I’d like to respond to his many excellent points in just two ways.
1. My critique is primarily of his rhetoric, not his reasoning. Progressives, IMO, should be shouting the manifest reality from the rooftops: progressive administrations in the U. S., over many decades and looked at every which way from Sunday, have delivered resoundingly superior economic performance by pretty much every economic measure. (Occam’s explanation: better economic policies.) By contrast, the skyrocketing wealth and income concentrations delivered by the Reagan Revolution have been accompanied by stagnation, instability, and — by many important measures — decline.
Is there incontrovertible evidence that the wealth and income concentration caused that? No. But: is there incontrovertible evidence that cutting taxes and shrinking government creates growth and prosperity? Quite the contrary. Does this prevent conservative economists from endlessly laying claim to such “manifest’ benefits? Hell no.
Liberal economists like Jared tend to be — and understandably like to see themselves as — reasonable, curious people. They like to look at the evidence and suss out what they can say definitively, then speak carefully when going beyond that. That’s understandable. But it’s also crippling to the progressive agenda. Economics and the constructs on which it is built are inescapably normative — centuries of faux-positivist theorizing notwithstanding. Conservatives pretend otherwise while unabashedly overstating their supposedly positivist case, to further their normative goals. Liberals — admirably, but unfortunately for the cause — do not respond in kind. Again: I think it’s time for liberal economists to start taking their own side in this inevitably normative argument.
2. I didn’t offer an alternative to Jared’s statistical construct because I don’t have the statistical chops. I’m an amateur. I dismissed his construct without offering an alternative — very fair point. But I did suggest the multiple-lag-based statistical methodology (Dube’s or similar) that I think professional economists should be employing. (And I showed a little amateurish example of it that I did manage to cobble together.) It requires some serious statistical skills that Jared may not have handy in his holster, but that he and his circle could easily lay hands on within his economics milieu.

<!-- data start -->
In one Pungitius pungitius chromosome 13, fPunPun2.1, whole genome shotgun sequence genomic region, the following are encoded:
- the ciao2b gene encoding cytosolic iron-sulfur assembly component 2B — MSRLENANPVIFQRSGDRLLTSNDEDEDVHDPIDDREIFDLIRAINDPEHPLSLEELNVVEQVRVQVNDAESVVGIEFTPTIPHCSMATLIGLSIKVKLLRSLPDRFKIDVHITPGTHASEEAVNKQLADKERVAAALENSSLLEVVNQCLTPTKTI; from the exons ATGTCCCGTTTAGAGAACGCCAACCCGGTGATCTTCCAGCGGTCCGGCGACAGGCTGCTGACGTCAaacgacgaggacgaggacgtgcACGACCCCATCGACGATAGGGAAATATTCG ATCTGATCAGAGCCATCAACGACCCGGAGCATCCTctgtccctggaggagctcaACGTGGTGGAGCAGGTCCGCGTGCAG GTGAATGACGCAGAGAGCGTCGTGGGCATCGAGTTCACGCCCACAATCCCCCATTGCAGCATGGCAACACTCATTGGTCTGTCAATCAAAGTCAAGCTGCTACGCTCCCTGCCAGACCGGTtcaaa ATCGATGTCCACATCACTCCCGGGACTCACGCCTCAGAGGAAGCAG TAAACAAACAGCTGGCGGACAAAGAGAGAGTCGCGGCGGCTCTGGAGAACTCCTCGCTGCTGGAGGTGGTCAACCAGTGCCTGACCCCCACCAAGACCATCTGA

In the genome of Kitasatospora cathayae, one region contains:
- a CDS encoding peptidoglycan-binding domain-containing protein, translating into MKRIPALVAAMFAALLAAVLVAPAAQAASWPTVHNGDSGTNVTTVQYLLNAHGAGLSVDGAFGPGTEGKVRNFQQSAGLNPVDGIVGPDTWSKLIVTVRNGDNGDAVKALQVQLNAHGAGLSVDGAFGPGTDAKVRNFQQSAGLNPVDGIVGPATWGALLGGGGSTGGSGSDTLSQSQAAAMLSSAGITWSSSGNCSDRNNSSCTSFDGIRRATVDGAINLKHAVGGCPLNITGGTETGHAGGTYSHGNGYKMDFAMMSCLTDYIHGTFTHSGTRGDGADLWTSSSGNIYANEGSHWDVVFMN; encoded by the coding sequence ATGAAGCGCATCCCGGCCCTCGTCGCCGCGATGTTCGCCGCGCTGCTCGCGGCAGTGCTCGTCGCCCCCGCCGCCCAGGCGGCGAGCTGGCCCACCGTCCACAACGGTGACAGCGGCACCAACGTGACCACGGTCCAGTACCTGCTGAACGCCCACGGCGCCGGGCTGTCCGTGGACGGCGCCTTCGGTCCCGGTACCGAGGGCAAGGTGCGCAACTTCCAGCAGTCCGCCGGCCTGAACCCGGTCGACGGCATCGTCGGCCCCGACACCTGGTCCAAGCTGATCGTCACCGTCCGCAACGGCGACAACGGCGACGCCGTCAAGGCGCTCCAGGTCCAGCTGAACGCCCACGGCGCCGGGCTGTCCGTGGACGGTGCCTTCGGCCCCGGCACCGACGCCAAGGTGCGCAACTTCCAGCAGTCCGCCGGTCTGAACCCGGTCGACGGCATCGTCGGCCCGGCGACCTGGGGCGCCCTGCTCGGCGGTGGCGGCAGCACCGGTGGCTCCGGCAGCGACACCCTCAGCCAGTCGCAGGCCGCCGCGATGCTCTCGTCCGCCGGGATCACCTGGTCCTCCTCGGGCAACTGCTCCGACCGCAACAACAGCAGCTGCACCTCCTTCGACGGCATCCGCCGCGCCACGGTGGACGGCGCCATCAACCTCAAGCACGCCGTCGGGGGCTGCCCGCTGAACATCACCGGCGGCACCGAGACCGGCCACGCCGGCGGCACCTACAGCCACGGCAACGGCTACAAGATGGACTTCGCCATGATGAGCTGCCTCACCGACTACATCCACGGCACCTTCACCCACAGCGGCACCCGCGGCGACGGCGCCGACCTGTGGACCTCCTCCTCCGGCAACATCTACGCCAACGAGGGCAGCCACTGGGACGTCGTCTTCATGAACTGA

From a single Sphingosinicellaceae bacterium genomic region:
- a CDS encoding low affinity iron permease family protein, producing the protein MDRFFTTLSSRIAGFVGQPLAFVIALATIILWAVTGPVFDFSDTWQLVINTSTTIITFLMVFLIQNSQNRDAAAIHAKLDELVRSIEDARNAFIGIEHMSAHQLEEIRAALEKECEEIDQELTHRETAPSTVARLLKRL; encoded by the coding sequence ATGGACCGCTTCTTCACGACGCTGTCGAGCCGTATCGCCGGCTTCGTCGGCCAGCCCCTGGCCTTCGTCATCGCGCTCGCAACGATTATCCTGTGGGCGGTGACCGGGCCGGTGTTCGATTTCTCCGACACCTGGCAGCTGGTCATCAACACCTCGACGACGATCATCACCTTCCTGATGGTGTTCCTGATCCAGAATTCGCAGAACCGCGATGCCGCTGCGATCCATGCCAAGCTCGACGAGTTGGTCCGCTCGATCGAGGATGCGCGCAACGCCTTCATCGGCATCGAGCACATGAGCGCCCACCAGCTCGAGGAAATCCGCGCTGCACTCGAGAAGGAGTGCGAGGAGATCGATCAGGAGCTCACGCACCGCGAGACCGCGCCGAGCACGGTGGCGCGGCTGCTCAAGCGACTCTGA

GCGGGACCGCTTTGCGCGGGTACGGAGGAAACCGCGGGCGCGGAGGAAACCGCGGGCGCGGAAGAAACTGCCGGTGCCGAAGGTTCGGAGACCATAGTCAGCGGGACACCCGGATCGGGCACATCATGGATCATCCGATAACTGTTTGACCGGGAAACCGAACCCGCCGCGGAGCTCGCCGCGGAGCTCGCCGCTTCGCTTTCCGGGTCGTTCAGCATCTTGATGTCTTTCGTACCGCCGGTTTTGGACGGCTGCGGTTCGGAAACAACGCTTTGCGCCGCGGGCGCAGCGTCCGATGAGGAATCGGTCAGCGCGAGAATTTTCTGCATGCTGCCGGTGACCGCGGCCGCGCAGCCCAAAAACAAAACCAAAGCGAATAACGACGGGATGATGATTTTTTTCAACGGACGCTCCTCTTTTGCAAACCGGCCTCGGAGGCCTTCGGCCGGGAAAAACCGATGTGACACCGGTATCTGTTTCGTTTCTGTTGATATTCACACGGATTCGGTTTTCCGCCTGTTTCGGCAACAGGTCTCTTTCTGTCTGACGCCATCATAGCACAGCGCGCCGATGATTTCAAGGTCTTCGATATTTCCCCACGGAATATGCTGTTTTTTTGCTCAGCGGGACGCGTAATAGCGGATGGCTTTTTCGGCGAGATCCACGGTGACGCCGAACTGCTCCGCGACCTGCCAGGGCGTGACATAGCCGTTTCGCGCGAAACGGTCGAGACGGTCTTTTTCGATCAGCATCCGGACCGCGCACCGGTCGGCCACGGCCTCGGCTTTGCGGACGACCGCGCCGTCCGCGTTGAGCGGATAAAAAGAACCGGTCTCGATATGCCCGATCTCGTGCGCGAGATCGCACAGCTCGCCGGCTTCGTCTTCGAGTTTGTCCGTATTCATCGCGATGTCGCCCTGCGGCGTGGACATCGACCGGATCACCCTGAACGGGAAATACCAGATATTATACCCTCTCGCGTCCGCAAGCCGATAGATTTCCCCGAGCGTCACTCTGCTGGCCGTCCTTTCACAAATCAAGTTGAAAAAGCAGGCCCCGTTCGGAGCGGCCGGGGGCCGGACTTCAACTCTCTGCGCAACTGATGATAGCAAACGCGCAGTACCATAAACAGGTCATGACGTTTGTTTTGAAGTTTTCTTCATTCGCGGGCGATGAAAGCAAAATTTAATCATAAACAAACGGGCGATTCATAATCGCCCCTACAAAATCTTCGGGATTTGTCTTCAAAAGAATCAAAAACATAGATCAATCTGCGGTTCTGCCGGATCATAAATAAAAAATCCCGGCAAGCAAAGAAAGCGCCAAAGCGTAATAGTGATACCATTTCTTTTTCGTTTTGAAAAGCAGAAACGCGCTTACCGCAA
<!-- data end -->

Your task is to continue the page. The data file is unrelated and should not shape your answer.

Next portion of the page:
Now maybe the newly launched Washington Center for Equality and Growth is currently funding exactly this kind of sophisticated analysis of the MPC/Velocity of Wealth hypothesis (a.k.a. “underconsumption”), and I just haven’t heard about it. But I am quite sure that liberal economists have not pursued that promising hypothesis with even a scintilla of the spectacular energy that conservatives have devoted to trickle-down, inequality-drives-growth arguments.
Should liberal economists be cherry-picking economic measures and analytic methods, and distorting the import of their findings, the way conservatives do? No. Should they at least be seeking out promising data and methodologies to explore (and support) the MPC argument? With only a hint of trepidation, I say yes. Don’t bring a knife to a gunfight.
The judicious thoughtfulness that Jared displays does have rhetorical value. It gives credibility to the progressive movement that he represents. Tyler Cowen is a great example on the other side. His curious thoughtfulness on so many subjects is a remarkably effective camouflage for the Mercatus Center that he heads, even while Mercatus is broadcasting blizzards of tweets about Fox-News hobby-horses like the Export Import Bank — relatively unimportant but base-rabidizing topics that Tyler (sensibly) has little or no time for.
Liberals have the judiciousness, but not the fire-eating that the judiciousness supports.
If you want to look “reasonable” in a gunfight, bring a gun.
As usual, Steve Randy Waldman has said this all far better — and more judiciously — than I.
Cross-posted at Asymptosis.